Monday, June 13, 2011

Public School?

Homeschool ended. My parents did something wrong. As a child I was surprised by this realization, but as an adult I understand we all do things wrong. Technicalities and a general lack of fight in my mom and dad landed my brother and I in public school.

No big deal, right?


Kris and I “grew up” in the city and these people knew it. From the way we walked to the way we talked.

“Go back to Illi'noise’ you damn yankee!”

The deep-rooted hatred behind the insult didn’t register until I was much older, but the insult itself . . . that hurt. Imagine being told to go back somewhere you never knew. Somewhere you were born and had family, but had no sense of home. Texas was my home. I was six months old when we moved there.

Of course, I was more focused on pointing out Illinois is not pronounced Illi'noise'. My constant editing of everything only brought more teasing.

Insults are common amongst children, but things at the dilapidated trailer weren’t going so well either. Dad lost his job. Mom had to find work to help put food on the table. Over the course of a few months I went from having an amazing childhood to having nothing.

The cliché all clouds have a silver lining applied to me in 1988 because that was the year I discovered I love reading and I love writing. I hoarded Babysitter Club novellas in my nightstand. Every day after school I’d sneak a few pages of reading in and when I’d finish a book, I’d grab my spiral notebook and write. Most of my stories were illegible at best, but it was the creativity I enjoyed. The release of all emotion inside me. It’s what I still love.

Did I ever finish one of my novels? No. But I wrote a lot of short stories about cats and dogs and whatever else came to mind. A few stories made me proud enough to take to school and read aloud in class.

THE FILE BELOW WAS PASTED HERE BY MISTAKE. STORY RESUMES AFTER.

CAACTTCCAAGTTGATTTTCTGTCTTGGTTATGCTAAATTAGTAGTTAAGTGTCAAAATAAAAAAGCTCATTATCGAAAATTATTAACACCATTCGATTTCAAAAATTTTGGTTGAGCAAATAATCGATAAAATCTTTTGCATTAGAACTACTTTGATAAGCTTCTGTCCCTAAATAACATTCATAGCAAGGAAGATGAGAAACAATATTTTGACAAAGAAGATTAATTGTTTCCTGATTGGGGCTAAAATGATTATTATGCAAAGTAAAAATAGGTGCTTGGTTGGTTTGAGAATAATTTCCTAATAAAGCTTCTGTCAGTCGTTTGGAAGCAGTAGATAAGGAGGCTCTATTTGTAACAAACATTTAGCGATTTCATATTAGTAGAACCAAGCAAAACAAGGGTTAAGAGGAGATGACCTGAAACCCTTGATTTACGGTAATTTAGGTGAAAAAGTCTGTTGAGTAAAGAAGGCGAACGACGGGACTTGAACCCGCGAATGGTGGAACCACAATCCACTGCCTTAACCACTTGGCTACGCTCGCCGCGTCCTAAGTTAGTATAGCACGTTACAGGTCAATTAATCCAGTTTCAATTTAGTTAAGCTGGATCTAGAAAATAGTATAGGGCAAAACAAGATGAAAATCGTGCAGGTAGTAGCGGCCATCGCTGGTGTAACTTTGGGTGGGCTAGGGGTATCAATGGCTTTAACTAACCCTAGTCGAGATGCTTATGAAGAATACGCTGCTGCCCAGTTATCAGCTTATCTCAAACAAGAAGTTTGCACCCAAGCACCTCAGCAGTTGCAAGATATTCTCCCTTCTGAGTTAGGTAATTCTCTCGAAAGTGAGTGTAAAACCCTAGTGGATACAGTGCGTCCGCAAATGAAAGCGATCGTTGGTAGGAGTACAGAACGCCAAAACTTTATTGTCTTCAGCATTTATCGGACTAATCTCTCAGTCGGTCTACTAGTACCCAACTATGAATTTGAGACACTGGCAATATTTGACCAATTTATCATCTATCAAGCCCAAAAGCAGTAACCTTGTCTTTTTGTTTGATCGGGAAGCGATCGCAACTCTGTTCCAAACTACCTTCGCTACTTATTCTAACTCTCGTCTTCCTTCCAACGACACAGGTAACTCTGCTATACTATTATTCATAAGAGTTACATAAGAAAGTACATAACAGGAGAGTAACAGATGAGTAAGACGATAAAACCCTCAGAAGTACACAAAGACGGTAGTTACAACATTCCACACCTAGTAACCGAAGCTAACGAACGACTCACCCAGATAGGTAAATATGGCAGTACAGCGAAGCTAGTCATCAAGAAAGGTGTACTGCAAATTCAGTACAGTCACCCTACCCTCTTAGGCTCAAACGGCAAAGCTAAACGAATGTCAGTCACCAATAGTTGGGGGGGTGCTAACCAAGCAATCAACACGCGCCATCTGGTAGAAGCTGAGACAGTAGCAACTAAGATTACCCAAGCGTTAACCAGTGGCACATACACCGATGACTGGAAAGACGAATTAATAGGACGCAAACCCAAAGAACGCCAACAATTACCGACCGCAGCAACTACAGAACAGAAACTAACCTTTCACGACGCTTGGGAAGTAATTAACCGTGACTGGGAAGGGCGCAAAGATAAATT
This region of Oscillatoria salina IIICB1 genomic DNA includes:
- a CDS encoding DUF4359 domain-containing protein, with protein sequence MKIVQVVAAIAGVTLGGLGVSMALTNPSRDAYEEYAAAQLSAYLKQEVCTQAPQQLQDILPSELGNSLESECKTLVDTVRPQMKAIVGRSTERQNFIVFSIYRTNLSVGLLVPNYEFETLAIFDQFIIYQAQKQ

If only someone had recognized the energy, the passion I had for writing then and pointed me in the right direction . . . how many books would I have written by now?

I don’t blame anyone. Not my parents. Not the teasing kids who didn’t know any better. Not myself. Everyone does something wrong. And if things are meant to be, they will be. I’m smiling now because I’m writing and it still makes me happy.


  1. I know very few people who were not teased in school. I didn't live down "smelly Mel" until the tenth grade. Although i couldn't imagine the ridicule my older three kids recieved when they moved to Canada. The hatred the Canadians have for "outlanders" is brutal. twelve years gone, it hasn't changed much. The tears my daughter shed breaks my heart.

    I complain that I had a hard childhood, though i realize my life was cake compared to most. My writing came to me as recurring dreams and nightmares. Until I wrote them down they continued to haunt me. I thought it an omen. Without those lousy times and the pain that was born of it, I know I would not have the love of and aptitude for writing, and though its hard, I can't imagine my life without writing.

    Great post Krystal! Thank you for sharing.


  2. You've finished one of those novels NOW! Can't wait to find out what lucky publisher picks it up. Meanwhile, it's so cool learning about you through your blogs!

  3. Oh yeah AND I wrote the last sentence to novel number 2 today.

    I'm glad you enjoy my history guys. Sometimes I wonder if it's not boring. :-)

  4. Ken/Dad7/18/2011

    Things always have a Reason, a Time, a Place and a Purpose. Hard times come to make the good times gooder. Problems always come so they can be solved. Why did this or why did that happen the way it did? Don't know! We are like a lump of clay on a potters wheel waiting to be turned into a beautiful vessel to be used by the Master. The lines in the pot that reflect light in that very special way are from the RTPP. The RTPP in our lives has made us all what we are today

  5. Yes, Dad, they did. Which is why every one of my stories ends on a positive. There was pain. There was hurt. But all that pain and hurt made me who I am today.


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